GenreHobby ProjectPlatformPythonRoleMachine Learning, DevelopmentYear2023

This was a side project I worked on in the background over the course of a year and a half. Most of the time was spent learning python, machine learning, and banging my head.
For those of you that don't know, MapleStory is an old 2D MMORPG that has a huge nostalgic fanbase. I have great memories with the game, but the biggest reason I don't play anymore is because it's too repetitive and grindy. You need to fight hundreds to thousands to HUNDREDS OF THOUSANDS of monsters to keep leveling up. Just thinking about it gave me all the motivation to learn machine learning in order to automate that process.

GitHub Repo

Video coming soon!

Insights & Highlights

Going into this project, I was picking up python and machine learning in a serious capacity for the first time. I knew things were going to take time and I was fully prepared to give myself as long as I needed. Which worked out very well! Code has always been one of those things I needed to sit on in order to understand.

There was a lot of head banging along the way. There’s a lot of arbitrary things to learn when beginning python, which put me off for a long time (like the init file, how they handle directories, setup errors). But after getting more familiar with it, I do really like it!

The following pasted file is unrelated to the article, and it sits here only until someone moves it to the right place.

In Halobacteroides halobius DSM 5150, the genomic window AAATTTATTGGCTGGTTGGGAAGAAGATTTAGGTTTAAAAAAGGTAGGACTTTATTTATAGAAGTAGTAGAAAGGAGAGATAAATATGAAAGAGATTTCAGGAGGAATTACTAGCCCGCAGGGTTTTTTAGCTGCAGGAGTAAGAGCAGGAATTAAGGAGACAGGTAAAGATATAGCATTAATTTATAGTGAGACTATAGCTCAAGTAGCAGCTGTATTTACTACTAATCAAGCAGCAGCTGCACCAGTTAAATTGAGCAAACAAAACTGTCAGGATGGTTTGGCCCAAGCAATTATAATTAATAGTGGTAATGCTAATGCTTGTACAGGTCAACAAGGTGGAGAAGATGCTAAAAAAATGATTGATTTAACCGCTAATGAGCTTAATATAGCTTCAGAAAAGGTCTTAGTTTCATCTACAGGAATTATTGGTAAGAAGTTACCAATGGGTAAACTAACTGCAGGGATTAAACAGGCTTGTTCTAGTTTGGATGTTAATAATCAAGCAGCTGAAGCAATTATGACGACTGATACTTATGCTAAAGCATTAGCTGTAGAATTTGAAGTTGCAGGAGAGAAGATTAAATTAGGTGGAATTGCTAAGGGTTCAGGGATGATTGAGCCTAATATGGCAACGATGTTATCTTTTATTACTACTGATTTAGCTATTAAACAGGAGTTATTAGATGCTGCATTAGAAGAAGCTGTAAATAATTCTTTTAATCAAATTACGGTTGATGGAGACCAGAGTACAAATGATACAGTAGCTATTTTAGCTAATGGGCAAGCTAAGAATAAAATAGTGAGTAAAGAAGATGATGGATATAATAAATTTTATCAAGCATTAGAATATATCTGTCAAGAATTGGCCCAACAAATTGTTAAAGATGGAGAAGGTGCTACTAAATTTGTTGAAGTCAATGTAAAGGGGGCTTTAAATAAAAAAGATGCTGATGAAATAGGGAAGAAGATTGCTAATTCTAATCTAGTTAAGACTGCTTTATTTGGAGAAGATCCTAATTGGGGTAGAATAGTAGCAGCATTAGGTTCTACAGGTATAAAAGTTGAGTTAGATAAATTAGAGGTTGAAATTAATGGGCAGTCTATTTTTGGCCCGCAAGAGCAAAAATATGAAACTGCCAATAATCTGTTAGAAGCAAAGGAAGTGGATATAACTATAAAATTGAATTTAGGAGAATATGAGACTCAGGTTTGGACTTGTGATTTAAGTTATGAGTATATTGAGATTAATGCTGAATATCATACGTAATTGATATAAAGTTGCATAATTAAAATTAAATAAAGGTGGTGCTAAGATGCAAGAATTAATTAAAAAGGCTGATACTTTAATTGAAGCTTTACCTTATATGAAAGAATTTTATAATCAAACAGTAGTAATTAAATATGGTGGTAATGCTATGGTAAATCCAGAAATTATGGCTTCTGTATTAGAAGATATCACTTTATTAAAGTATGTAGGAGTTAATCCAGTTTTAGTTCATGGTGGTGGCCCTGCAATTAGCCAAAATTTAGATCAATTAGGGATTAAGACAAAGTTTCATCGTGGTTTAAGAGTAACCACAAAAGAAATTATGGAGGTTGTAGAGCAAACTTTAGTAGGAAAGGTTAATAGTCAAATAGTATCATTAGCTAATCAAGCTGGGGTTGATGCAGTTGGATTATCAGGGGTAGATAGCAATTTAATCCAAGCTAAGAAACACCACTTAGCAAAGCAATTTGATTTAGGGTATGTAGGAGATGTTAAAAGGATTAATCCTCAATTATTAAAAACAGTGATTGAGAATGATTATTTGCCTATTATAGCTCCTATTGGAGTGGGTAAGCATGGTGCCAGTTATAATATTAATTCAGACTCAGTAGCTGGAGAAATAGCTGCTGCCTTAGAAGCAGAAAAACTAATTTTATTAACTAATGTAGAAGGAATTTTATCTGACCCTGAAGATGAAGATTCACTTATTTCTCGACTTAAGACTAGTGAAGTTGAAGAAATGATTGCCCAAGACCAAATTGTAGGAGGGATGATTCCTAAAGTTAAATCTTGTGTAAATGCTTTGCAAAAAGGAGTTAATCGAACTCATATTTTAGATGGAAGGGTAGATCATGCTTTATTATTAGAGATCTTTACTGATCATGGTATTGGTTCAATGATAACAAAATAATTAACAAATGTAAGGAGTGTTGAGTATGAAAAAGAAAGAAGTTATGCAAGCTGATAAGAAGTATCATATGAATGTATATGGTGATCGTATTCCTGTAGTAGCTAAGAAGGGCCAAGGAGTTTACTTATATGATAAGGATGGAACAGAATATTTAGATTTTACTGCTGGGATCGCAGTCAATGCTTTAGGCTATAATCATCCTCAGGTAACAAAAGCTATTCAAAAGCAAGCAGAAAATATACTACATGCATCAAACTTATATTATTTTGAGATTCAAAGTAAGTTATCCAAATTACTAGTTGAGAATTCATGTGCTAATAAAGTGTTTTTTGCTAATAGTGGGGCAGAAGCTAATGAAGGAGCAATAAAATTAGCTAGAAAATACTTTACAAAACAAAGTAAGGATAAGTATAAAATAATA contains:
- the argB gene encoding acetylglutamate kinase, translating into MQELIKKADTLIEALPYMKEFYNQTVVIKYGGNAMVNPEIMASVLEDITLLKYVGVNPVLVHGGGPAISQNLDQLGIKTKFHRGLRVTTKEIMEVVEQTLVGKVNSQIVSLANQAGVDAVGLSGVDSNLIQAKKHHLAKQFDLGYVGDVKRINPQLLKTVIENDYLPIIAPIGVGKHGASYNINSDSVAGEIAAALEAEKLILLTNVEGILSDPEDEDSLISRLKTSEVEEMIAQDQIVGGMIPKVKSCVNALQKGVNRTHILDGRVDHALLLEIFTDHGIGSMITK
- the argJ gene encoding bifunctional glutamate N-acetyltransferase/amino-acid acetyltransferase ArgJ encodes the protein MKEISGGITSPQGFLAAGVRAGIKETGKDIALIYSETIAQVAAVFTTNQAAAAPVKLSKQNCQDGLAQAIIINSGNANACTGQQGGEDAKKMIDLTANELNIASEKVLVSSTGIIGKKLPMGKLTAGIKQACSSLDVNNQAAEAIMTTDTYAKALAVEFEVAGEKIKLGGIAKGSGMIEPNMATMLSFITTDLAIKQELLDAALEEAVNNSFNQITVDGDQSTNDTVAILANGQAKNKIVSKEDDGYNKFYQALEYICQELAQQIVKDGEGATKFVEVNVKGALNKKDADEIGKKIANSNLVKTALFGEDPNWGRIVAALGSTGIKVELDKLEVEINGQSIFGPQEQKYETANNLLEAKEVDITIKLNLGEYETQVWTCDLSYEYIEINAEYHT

I got the hang of packages, GUI, IO, threading, etc with relative ease.

Issues & Challenges

One of my biggest headaches were trying to get packages installed. There are so many machine learning dependencies and configurations outside of the IDE, that at some point it must’ve been pure luck that I got things working.

Besides that, many of the problems I faced involved how to improve the accuracy of my training model. Unlike code, training machine learning is a very heuristic process, and exploring any number of solutions can all be rewarding in their own way.

Firstly, I realized the way I was collecting my data was incorrect. I was gathering sprites of the monsters themselves. This meant the training resolution was incredibly different and didn’t represent the real world cases.

Eventually I tried again with proper data and got far better results. However some classes were getting poor results, because I didn’t have enough instances of them. It’s fairly time consuming to collect and annotate each image.

That’s when I found out about image augmentation, and was able to tenfold my dataset. Now all my results were doing well and the graphs had no indications of maladaptation.